Mine wasn’t the usual fight – in a wheelchair, on four planes, across five islands – but I landed home at George F.L. Charles in Castries safe-and-sound, on-schedule, 12 hours after take-off from Cuba’s Jose Marti International.

The cabin staff tried (assisted by willing bilingual passengers and ground staff) and Cuban and Caribbean passengers were adjusting to new features – not deplaning in TCI and Antigua, ticket-stubs and immigration forms handled on-board and no-longer having to submit immigration forms on landing.

But eliminating use of paper on flights also proves very challenging to the many passengers still not grounded in Wi-Fi or IT – and the new online processes can backfire, take much-longer and flow into tomorrow.

Passengers still complain of costs, but thank their high heavens for still being able to fly.

Ticket costs remain highly unaffordable and keep climbing for average Caribbean citizens and airlines also overbook on lucrative holiday seasons, leaving travellers stranded at regional airports and offered one-night hotel rooms until flights become available.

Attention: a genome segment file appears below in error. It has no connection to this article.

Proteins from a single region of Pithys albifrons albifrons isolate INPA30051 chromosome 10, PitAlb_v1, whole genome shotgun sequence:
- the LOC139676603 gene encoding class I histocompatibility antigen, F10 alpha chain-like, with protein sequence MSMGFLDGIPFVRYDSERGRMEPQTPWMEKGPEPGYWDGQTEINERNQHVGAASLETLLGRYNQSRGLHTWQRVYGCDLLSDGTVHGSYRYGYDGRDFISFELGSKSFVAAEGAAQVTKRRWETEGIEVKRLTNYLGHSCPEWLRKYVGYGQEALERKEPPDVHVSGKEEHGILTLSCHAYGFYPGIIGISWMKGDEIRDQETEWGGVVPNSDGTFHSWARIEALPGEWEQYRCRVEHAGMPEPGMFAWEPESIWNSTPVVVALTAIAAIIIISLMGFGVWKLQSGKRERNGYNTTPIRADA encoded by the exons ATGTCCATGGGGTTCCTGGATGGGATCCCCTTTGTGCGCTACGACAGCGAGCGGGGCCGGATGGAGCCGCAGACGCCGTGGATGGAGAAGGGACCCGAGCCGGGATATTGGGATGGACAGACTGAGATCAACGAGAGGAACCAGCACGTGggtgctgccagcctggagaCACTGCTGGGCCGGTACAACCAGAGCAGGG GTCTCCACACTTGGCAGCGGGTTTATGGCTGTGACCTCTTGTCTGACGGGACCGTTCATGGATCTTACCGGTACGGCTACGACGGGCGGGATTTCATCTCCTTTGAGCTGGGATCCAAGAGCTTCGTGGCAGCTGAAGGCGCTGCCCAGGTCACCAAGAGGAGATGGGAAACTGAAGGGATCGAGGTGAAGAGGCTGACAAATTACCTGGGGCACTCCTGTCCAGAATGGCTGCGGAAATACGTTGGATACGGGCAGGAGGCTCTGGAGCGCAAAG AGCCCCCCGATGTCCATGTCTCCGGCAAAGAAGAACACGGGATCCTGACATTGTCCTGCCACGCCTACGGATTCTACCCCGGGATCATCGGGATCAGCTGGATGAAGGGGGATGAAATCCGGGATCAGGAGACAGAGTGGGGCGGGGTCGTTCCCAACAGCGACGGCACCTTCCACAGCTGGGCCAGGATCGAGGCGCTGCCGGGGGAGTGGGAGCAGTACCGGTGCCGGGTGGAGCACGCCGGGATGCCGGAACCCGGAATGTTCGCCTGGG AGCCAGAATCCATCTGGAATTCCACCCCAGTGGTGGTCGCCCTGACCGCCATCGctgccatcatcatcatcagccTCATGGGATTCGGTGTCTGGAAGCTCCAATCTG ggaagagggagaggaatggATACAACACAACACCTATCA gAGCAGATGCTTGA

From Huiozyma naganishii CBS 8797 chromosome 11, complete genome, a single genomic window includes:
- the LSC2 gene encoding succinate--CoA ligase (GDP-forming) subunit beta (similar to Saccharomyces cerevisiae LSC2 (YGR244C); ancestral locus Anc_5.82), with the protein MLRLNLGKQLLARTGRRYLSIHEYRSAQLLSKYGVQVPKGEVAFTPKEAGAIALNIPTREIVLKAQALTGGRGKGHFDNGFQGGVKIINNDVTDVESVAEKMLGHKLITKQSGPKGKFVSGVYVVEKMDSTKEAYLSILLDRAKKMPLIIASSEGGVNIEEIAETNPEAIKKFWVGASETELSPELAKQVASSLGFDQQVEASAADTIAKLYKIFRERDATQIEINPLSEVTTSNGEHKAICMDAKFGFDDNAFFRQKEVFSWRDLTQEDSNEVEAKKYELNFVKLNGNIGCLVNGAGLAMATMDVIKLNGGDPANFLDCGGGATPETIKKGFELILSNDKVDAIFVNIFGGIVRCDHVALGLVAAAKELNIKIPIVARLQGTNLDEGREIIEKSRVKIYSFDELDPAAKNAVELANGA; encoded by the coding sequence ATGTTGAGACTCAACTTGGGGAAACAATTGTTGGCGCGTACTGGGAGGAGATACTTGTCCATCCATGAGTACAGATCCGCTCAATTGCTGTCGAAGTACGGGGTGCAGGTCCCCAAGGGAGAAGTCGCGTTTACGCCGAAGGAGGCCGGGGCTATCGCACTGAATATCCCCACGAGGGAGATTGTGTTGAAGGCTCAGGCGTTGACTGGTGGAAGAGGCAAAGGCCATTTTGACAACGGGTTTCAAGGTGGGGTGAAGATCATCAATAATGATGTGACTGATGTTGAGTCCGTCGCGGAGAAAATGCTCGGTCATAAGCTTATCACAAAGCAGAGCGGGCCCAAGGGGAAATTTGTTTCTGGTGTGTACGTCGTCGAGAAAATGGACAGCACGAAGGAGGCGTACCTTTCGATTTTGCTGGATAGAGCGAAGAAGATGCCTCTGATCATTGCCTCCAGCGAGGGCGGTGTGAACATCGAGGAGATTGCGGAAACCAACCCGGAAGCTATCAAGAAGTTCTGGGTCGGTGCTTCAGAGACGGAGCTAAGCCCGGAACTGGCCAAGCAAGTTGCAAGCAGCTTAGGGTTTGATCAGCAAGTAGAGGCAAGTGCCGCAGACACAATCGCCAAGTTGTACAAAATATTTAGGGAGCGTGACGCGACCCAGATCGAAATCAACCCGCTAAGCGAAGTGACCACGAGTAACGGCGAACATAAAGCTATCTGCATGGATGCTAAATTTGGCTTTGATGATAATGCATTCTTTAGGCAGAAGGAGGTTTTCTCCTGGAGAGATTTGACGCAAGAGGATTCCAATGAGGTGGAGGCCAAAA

Airlines that can, do offer higher-cost longer flights to normally-short destinations  – like to airports in North America to get to and from neighbouring Caribbean islands at given times – and tickets can also have to be purchased from two airlines to fly to-and-from one destination.

Inter-Caribbean has found the ways to continue flying at higher altitudes despite the increasing spirals in fuel prices and predictions they will continue rising.

But while the region was previously boxed into unavoidable and inescapable higher fuel and energy costs imposed by the external oil market players, this can change in current global circumstances facing Latin America and the Caribbean.